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Tatlayoko Valley becomes protected conservation area
Joerg and Hannelore Fischer in the Tatlayoko Valley. (Credit: Nature Conservancy of Canada)

Tatlayoko Valley becomes protected conservation area

The Nature Conservancy of Canada says the Tatlayoko Valley is now a protected conservation area.

The group says it took over 15 years to piece together the over 2,700 acres of land for protection.

The last parcel of land was donated by businessman Joeg Fischer and his wife Hannelore, they had previously worked with the NCC to spearhead conservation efforts in the valley.

Tatlayoko Valley conservation area. (Credit: Nature Conservancy of Canada)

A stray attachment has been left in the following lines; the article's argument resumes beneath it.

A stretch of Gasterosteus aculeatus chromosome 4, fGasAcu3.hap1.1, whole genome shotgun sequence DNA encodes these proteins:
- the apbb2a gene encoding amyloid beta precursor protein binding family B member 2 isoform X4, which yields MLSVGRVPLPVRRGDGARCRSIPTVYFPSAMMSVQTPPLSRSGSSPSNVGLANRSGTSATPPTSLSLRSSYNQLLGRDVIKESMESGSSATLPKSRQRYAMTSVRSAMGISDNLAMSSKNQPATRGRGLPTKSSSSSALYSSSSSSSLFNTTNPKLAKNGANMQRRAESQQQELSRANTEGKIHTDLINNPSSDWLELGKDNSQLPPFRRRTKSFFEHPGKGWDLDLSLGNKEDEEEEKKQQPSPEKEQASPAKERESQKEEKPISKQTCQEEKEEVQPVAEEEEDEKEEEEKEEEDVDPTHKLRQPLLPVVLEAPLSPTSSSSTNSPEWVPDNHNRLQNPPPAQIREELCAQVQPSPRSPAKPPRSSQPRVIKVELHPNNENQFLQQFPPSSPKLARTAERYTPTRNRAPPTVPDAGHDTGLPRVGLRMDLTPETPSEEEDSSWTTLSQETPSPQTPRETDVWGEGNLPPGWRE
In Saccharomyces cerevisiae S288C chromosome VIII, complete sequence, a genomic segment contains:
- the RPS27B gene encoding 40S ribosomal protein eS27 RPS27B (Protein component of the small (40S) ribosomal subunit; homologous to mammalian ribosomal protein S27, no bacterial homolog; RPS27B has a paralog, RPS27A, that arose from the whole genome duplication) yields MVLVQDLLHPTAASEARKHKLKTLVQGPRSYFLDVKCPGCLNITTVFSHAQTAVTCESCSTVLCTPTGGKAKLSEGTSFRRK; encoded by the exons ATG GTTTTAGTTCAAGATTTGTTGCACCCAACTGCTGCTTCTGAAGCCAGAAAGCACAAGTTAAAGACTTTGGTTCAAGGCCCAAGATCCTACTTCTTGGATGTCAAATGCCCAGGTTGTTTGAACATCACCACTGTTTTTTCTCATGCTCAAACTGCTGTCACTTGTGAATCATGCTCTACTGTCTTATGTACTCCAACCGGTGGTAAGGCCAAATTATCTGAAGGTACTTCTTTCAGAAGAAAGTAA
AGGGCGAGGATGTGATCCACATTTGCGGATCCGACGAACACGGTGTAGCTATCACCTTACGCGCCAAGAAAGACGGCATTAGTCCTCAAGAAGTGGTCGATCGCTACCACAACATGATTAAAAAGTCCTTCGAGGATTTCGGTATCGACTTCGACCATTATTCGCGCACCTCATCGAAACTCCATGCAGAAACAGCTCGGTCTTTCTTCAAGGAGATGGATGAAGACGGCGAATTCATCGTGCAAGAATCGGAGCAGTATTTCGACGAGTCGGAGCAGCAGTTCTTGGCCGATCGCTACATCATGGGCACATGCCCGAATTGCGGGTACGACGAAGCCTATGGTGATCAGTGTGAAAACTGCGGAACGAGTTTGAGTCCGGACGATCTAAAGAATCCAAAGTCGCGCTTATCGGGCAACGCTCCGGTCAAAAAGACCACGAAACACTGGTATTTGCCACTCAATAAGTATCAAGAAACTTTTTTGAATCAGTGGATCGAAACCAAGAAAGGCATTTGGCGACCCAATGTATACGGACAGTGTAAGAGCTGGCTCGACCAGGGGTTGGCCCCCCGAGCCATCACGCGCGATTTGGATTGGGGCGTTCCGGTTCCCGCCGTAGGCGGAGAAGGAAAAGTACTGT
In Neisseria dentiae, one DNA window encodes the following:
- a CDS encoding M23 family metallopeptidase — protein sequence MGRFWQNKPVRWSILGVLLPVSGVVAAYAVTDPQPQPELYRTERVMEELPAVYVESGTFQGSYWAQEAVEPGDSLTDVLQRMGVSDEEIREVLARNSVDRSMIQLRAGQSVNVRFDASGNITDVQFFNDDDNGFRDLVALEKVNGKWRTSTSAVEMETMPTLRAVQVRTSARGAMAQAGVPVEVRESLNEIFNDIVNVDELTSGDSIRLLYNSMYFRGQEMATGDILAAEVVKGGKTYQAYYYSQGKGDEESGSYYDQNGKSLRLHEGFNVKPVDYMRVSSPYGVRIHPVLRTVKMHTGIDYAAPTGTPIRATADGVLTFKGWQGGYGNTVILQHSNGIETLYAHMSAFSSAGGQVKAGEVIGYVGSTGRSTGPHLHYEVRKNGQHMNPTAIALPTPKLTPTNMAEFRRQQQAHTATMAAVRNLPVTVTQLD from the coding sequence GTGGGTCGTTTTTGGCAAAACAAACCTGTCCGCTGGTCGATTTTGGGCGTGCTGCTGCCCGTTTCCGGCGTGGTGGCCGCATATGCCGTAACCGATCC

Tatlayoko Valley conservation area. (Credit: Nature Conservancy of Canada)

The NCC’s Tanya Wahbe says it was important that the land was donated because the area was wanted for resort development.

Wahbe says while the NCC’s first priority is to protect the habitats, they still want to allow the public to access the lands.

The NCC says the Fischer’s previous holdings in the valley at the north end of Tatlayoko Lake were prime areas for resort development, but the Fishers wanted the area to retain its natural integrity.

it says the Tatlayoko Valley is a critical link between the rainforests of the Pacific Coast and the grasslands of the Central Interior and is home to a number of species at risk.

The conservation area is in the traditional territory of the Tsilqotin Nation and the Homalko Indian Band.

About Gene Law

One comment

  1. I think this protected area should be conserve and be taken cared of.

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